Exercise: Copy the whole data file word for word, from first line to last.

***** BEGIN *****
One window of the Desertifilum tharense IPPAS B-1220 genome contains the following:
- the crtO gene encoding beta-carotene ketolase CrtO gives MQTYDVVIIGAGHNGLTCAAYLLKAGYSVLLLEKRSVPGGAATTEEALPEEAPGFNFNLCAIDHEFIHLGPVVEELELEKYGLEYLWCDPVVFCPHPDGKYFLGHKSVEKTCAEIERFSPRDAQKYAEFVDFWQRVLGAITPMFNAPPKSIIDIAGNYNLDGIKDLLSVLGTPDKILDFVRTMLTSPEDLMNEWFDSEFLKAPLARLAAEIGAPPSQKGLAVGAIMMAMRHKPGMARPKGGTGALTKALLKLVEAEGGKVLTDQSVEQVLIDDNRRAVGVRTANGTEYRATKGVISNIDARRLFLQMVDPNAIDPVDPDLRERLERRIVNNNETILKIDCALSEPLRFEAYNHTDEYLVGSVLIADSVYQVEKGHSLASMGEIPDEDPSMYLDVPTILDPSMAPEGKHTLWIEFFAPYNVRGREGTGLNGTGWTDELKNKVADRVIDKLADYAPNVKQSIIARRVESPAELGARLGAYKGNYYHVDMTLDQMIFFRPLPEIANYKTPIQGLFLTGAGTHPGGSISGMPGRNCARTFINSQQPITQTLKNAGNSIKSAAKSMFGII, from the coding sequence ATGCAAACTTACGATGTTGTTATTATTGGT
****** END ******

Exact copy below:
One window of the Desertifilum tharense IPPAS B-1220 genome contains the following:
- the crtO gene encoding beta-carotene ketolase CrtO gives MQTYDVVIIGAGHNGLTCAAYLLKAGYSVLLLEKRSVPGGAATTEEALPEEAPGFNFNLCAIDHEFIHLGPVVEELELEKYGLEYLWCDPVVFCPHPDGKYFLGHKSVEKTCAEIERFSPRDAQKYAEFVDFWQRVLGAITPMFNAPPKSIIDIAGNYNLDGIKDLLSVLGTPDKILDFVRTMLTSPEDLMNEWFDSEFLKAPLARLAAEIGAPPSQKGLAVGAIMMAMRHKPGMARPKGGTGALTKALLKLVEAEGGKVLTDQSVEQVLIDDNRRAVGVRTANGTEYRATKGVISNIDARRLFLQMVDPNAIDPVDPDLRERLERRIVNNNETILKIDCALSEPLRFEAYNHTDEYLVGSVLIADSVYQVEKGHSLASMGEIPDEDPSMYLDVPTILDPSMAPEGKHTLWIEFFAPYNVRGREGTGLNGTGWTDELKNKVADRVIDKLADYAPNVKQSIIARRVESPAELGARLGAYKGNYYHVDMTLDQMIFFRPLPEIANYKTPIQGLFLTGAGTHPGGSISGMPGRNCARTFINSQQPITQTLKNAGNSIKSAAKSMFGII, from the coding sequence ATGCAAACTTACGATGTTGTTATTATTGGT